Question: Was Adolf Hitler a great leader? He certainly mobilized large numbers of people and pressed them into action. He even changed history. But that, in my book, is not enough to make him a great leader. Why? Because of his values. Instead of being life-affirming, Hitler’s values were life-denying. Instead of making the world a happier and better place, Hitler made the world a more difficult, dangerous, and divided place. What values are reflected in your leadership? This Provision invites you to think that question through.
My quick, opening summary of today’s Provision picked an extreme example when it comes to the values of great leaders. Almost no one would disagree that Adolf Hitler had life-denying values. Regardless, then, of the number and commitment of his followers, and regardless of whether or not he changed the course of world history, Hitler does not qualify as a great leader. That’s just not the way leadership works.
Leadership works to enhance the quality of life for one and all. It is inclusive, open, affirming, respectful, and • when necessary • even self-sacrificing to further the common good. Leadership not only raises the motivation but also the morality of people. Leadership, in other words, inspires people to be their best selves.
To get a sense of this, one might contrast the leadership of Hitler what that of Gandhi. What’s the difference? Gandhi was nonviolent; Hitler was violent. Gandhi was empowering; Hitler was controlling. Gandhi was self-sacrificing; Hitler was self-aggrandizing. Gandhi was loving; Hitler was hateful. Both were leaders, but only one was a great leader. And it was Gandhi’s values that made the difference.
Given that this Provision comes out just before Election Day in the United States, it comes as a good reminder to pay attention to the values of the candidates for whom we vote. Although many will vote on the basis of strategies (e.g., more or less government, more or less regulation, more or less protection, more or less borrowing) there is something more important than strategies: values.
We may disagree as to the strategies for meeting basic human needs, but do we agree on the value of meeting basic human needs for all people? Not just some people, but all people? That’s an example of a value that great leaders hold onto.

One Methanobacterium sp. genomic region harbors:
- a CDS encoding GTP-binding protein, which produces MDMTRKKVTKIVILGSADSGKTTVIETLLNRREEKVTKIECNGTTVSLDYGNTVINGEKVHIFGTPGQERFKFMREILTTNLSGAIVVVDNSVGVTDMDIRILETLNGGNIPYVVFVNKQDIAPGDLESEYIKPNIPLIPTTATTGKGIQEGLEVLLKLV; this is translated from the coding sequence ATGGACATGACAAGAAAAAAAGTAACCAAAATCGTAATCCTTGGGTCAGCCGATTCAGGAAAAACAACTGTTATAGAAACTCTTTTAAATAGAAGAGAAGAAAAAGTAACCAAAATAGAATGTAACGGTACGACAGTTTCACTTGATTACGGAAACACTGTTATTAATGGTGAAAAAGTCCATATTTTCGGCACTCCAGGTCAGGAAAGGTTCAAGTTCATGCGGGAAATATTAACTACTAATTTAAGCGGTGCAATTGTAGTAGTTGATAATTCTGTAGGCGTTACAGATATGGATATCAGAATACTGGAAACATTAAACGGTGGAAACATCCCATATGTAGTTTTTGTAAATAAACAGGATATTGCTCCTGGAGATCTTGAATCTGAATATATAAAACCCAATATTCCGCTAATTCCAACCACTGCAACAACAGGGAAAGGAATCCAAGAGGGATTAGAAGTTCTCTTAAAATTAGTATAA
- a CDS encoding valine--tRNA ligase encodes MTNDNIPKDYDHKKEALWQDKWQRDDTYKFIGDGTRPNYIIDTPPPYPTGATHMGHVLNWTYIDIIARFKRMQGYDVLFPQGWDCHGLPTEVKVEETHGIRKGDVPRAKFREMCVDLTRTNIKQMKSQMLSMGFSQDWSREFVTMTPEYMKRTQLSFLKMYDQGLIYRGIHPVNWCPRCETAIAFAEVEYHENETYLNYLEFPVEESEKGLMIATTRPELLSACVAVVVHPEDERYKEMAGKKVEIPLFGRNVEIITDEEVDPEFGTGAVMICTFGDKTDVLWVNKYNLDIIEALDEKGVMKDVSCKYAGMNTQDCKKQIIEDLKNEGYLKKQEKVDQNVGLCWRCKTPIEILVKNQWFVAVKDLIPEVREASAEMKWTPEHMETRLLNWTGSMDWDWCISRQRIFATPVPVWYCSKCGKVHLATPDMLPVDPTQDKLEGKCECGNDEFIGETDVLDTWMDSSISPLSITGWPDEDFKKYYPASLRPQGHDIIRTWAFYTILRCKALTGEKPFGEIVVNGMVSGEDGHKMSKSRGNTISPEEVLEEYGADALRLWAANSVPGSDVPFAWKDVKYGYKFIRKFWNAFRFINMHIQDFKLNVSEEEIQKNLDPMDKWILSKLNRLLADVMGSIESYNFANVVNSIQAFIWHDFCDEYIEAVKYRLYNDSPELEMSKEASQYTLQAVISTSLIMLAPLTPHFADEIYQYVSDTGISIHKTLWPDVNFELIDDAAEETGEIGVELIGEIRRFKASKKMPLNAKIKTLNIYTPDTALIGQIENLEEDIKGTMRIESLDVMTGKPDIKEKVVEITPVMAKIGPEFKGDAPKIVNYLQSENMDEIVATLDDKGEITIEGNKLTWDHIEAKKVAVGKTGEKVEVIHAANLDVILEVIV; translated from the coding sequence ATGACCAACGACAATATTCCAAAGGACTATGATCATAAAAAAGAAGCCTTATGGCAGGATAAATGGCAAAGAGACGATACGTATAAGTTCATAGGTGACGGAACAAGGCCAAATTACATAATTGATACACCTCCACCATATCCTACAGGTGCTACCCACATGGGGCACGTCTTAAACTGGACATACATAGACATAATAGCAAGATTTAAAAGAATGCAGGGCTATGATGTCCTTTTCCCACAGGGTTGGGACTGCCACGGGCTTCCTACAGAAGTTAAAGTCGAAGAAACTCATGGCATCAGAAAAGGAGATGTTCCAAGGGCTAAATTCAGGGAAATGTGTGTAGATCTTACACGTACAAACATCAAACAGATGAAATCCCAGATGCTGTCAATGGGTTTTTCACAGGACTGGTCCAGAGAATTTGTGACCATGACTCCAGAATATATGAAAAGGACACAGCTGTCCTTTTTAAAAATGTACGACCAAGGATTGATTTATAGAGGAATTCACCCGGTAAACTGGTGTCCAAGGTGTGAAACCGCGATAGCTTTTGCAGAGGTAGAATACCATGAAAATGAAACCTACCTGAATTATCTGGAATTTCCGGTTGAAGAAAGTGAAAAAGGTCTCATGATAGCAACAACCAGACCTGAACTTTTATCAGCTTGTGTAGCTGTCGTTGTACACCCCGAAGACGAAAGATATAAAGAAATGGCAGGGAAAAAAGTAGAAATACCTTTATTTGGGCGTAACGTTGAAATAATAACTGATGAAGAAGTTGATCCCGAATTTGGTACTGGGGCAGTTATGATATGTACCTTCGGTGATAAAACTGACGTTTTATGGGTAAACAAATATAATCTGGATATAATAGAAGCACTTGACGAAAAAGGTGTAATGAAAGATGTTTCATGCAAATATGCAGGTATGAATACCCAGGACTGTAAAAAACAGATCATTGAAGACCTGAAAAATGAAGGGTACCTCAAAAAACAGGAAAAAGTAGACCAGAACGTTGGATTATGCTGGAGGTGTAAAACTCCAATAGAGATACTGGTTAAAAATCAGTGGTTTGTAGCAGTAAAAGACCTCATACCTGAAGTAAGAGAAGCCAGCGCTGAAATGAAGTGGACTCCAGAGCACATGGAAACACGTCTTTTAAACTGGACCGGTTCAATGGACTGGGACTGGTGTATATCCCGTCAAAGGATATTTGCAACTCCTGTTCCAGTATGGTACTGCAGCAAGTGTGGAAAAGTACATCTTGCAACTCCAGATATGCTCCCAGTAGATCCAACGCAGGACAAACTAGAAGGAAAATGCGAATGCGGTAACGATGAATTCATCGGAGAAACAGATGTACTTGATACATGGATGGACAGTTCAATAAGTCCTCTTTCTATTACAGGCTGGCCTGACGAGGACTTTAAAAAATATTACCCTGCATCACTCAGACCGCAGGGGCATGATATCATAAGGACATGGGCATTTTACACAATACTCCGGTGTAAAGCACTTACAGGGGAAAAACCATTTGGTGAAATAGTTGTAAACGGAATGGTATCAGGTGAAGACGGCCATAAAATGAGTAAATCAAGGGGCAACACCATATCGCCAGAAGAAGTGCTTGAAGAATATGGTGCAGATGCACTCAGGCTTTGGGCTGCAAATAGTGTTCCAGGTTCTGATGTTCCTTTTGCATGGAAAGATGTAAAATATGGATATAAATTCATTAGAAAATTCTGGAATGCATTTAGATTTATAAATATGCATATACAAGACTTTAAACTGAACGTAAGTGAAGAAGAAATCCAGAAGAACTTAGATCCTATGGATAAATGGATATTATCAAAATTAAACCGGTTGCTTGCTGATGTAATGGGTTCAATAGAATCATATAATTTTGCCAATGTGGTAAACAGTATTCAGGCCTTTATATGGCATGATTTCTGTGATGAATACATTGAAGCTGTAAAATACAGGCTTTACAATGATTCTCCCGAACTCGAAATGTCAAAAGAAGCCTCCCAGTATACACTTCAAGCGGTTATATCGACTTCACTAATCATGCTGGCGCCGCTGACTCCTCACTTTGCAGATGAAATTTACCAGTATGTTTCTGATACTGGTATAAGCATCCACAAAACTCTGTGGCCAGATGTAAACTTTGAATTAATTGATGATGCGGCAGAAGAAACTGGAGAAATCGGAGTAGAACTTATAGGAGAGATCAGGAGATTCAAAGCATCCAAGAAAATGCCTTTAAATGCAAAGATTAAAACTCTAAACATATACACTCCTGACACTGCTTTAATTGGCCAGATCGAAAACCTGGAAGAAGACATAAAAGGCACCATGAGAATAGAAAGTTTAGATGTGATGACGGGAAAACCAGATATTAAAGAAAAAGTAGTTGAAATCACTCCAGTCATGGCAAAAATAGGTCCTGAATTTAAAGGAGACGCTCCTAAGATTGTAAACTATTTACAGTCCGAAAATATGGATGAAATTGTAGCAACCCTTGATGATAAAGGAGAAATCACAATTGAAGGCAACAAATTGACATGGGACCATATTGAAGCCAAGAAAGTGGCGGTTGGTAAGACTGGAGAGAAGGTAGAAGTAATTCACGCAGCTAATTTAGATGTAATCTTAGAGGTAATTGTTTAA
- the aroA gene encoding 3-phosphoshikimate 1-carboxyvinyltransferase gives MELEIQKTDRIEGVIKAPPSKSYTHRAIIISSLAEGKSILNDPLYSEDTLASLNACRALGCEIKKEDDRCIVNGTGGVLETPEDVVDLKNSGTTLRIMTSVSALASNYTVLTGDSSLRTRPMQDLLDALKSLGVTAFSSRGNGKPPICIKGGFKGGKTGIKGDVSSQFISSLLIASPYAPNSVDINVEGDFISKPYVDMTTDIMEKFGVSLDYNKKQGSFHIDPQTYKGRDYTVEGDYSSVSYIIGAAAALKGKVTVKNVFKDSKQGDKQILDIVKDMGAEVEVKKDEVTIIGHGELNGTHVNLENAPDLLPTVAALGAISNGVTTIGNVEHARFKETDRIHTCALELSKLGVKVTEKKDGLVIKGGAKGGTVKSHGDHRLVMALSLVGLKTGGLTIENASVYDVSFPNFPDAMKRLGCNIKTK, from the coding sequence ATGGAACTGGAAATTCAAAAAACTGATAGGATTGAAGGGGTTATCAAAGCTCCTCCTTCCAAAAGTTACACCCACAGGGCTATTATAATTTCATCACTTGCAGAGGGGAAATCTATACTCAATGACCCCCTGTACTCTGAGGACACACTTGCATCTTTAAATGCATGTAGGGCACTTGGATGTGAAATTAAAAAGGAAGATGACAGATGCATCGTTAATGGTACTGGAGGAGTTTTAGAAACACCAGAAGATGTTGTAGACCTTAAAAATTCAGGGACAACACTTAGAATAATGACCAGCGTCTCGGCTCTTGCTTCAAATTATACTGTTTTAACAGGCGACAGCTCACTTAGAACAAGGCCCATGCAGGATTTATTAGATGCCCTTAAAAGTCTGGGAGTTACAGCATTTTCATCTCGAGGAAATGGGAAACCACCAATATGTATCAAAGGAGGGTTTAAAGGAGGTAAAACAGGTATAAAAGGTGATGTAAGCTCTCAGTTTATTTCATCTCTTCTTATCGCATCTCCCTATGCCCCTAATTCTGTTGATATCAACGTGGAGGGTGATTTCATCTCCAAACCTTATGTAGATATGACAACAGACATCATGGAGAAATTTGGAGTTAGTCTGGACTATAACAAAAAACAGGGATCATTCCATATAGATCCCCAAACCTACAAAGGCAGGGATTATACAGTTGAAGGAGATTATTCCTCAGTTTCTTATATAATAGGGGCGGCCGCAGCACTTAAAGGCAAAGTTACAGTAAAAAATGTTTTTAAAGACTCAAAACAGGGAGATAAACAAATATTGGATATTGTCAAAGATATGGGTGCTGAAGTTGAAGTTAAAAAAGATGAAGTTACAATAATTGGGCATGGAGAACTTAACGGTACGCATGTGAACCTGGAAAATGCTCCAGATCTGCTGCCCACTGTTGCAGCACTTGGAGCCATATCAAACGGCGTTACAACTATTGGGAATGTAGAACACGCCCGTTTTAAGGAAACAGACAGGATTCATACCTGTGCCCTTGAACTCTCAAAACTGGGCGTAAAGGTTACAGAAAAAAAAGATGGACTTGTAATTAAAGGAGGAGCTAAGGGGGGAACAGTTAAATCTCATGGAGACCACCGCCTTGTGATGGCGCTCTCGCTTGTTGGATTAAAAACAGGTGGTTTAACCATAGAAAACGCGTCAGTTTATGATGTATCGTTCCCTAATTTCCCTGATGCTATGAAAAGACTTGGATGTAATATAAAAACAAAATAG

I’m writing this in a hotel room, for a change, rather than a car. What luxury! On Friday night I was walking back to my hotel room from a restaurant when I saw a 28-year old woman hit by a car. She received a pretty good pop, flying through the air, but miraculously lived to tell the story. I put my arms around her and comforted her while others called 911 and we all waited for the paramedics to arrive. Fortunately she was talking and conscious, albeit bruised, bleeding, and dazed.
That was my strategy. Others came up and started preaching, rather loudly, as to how important it was to pray to Jesus for protection. Others, from what I could tell, were watching and praying silently. Still others were asking her questions as to her name, local contact information, and what she remembered about the accident. They wanted to make sure she was conscious and alert. All of us were monitoring the extent of her bleeding and injuries. I continued to hold her and to offer quiet reassurance.
When the paramedics arrived, the first words out of her mouth were, “I don’t have any health insurance.” Their response? “Don’t worry about that.” That’s because Emergency Rooms in the USA are required to treat trauma victims regardless of their ability to pay. But that won’t stop the hospital from trying to collect later, and this gal was as concerned about her finances as about her injuries.
After it was over, I found myself wondering if her experience would have been any different if she was Latina or had the appearance of potentially being some other “undocumented” or “illegal” resident in the United States. I hope not. That’s a core value. I treasure a world in which all people are treated with loving kindness regardless of their legal status. People are people, and we are called to share the joys as well as the burdens of living together.
What kind of values are you looking for in the people who represent you or lead the government? What kind of values are you looking for in your boss or in the people you work with? What kind of values are you looking for in your teachers and school leaders? What kind of values are you seeking to incorporate and represent in your own leadership?
If those values are life-affirming values, then you, like, me, have a strong interest in and commitment to great leadership. Great leaders honor great values. What are those values? I would refer you to the Wheel of Needs that I have developed and is discussed in detail in our new book Evocative Coaching: Transforming Schools One Conversation at a Time. That’s because needs and values are almost synonyms. What we need most we also value most.
Great leadership, then, honors and values the following dimensions of life:
- Subsistence • The need to survive
- Safety • The need to be secure
- Work • The need to exert energy
- Rest • The need to recover energy
- Honesty • The need to express understanding
- Empathy • The need to receive understanding
- Autonomy • The need for independence
- Community • The need for interdependence